Steve – Great Post.

  5. I’m encouraged by your commitment to these former students. They need a clear head who’s traveled these roads and is unclouded by the wad of cash dangling out front.

    I’ve seen this in non-profit organizations, too. Boards are packed with big one-time donors or local personalities, all of whom are really too busy to meet corporately anyway. Meanwhile, budgets are floundering and the organization is sinking further and further into stupid debt.

    Since I managed a bachelor’s degree without stepping foot in a business building, your advice is invaluable. I love the idea of forming a board of advisors and will be implementing it as soon as possible.

  6. What if a VC firm invests in your seed round?

  7. Steve,

    Thanks as always for great perspective and applicable advice — news you can use! These are the nuances new entrepreneurs are looking for from seasoned pros like you; your IP generosity is quite valuable, so thanks again from all of us in the start up community, most of whom, like me, dont have an MBA and didn’t go to GSB, etc.

    Bill Hewson, fledgling entrepreneur
    Easton, CT

  8. My advice for startups is to try and find first a coach, or a lead mentor.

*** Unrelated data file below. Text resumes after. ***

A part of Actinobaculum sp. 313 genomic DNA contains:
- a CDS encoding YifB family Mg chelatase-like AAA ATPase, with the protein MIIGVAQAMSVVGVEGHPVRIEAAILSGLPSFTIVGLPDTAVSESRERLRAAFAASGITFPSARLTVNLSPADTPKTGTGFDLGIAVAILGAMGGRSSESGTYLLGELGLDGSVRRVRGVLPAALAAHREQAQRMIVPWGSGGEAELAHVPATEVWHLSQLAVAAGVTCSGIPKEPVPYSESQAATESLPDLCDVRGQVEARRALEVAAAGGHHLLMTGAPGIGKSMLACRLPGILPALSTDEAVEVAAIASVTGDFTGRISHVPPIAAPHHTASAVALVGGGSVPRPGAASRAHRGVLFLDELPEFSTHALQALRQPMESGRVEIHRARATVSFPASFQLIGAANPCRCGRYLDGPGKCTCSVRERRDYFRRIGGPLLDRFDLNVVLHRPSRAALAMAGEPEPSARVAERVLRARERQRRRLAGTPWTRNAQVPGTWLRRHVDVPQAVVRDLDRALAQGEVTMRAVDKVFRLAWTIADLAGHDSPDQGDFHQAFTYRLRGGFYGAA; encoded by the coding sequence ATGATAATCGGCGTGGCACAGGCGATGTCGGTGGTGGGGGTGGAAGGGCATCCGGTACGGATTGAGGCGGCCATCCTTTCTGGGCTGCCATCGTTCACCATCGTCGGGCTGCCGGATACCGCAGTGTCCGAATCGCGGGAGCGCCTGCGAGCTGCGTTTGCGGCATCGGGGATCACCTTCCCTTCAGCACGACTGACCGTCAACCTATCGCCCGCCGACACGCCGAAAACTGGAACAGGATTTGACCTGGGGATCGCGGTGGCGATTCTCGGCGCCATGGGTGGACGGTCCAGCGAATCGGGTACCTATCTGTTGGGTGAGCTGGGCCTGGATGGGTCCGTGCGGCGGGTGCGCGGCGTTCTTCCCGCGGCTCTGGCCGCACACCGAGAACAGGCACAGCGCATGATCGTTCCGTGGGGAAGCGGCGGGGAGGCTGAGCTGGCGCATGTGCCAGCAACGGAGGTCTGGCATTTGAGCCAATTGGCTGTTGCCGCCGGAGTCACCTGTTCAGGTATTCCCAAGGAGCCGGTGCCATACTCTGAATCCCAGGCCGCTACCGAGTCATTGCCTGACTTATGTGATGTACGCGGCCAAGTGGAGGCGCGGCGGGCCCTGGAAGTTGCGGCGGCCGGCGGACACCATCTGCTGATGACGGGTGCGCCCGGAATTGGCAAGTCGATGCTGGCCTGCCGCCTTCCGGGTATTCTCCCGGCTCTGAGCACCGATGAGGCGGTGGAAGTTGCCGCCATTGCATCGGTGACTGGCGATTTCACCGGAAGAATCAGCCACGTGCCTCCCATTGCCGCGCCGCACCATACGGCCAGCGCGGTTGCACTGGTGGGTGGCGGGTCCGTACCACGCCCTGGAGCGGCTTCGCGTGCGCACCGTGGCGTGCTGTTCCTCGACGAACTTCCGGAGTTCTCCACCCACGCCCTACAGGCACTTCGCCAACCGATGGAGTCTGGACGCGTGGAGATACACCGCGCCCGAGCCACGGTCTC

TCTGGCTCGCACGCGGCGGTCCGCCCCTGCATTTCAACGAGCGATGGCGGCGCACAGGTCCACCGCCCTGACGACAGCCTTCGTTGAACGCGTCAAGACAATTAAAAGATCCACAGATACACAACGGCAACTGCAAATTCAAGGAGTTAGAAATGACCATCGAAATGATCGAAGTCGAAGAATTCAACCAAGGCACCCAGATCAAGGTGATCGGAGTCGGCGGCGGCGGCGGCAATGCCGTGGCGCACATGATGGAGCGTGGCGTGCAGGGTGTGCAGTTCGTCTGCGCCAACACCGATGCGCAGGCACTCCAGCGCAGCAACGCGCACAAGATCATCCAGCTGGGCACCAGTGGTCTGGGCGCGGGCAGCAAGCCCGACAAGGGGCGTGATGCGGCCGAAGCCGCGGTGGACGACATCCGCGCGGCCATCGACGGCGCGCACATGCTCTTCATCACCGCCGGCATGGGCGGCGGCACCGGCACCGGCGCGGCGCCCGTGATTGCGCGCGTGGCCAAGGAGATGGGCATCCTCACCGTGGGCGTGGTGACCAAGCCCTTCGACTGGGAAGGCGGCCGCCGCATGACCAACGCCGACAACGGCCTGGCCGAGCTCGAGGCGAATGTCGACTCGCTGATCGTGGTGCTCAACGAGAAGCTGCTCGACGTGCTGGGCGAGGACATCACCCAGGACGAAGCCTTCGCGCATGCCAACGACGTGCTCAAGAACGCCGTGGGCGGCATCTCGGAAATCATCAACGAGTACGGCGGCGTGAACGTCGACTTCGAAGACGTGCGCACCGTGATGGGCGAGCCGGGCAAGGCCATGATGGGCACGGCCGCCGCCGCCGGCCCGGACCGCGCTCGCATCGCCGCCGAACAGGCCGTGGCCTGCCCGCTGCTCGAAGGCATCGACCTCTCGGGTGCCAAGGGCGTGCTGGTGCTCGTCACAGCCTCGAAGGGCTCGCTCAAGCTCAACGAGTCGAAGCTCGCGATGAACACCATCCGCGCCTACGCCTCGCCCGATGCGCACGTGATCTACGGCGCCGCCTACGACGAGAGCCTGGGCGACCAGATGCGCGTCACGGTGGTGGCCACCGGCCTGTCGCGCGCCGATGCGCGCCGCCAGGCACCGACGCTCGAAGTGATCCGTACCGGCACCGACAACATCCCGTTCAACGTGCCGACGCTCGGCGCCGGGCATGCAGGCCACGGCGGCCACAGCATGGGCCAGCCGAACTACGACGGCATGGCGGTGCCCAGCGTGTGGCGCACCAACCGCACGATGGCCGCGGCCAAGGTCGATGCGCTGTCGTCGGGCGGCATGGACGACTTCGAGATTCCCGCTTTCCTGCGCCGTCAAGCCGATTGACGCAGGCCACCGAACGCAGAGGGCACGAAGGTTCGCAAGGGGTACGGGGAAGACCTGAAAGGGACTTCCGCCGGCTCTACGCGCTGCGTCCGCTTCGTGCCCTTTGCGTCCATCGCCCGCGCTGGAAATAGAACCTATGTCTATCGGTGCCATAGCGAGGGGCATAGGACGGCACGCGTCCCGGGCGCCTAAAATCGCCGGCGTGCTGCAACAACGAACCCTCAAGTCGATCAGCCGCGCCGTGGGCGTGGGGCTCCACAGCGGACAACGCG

Once you have this guy on board and establish a relationshiop based on trust and respect, then he would be a key person to help you build the Board of Advisors, as a second step.

    Rami Gazit, Israel.

  9. Thank you Steve. This post is very informative.

    I wonder if we have a community to match founders and advisors? (based on interest, market, expertise, etc.)

  10. The startup boom is relatively new here in London, and most of the angels ask for a mandatory board seat. If the startup refuses = NO investment is made.

    On the contrary, I am on your side and prefer to be “just” an advisor.

    An investor who want to be in every board of every early stage startup is not enough organised (thus a bad advisor) or not enough requested (thus looking to boost his resume -> thus a bad advisor). Cheers

  11. Great timing for your post Steve. A little side note here – I moved into a artist loft work space 1 year ago here in MN and I serve on the co-cooperative board where I initially thought was to empower artist. Since reading your 4 steps to the epiphany I found this structure does nothing to empower these 150 or so bright artist, designers and entrepreneurs to innovate and apply your educated start ups methods. It in fact oppresses us… In light of your past post of “Rent Seekers” agenda “I see the light” as to why this art co-op business model is counter productive to artist slaving away 2 jobs just to make rent!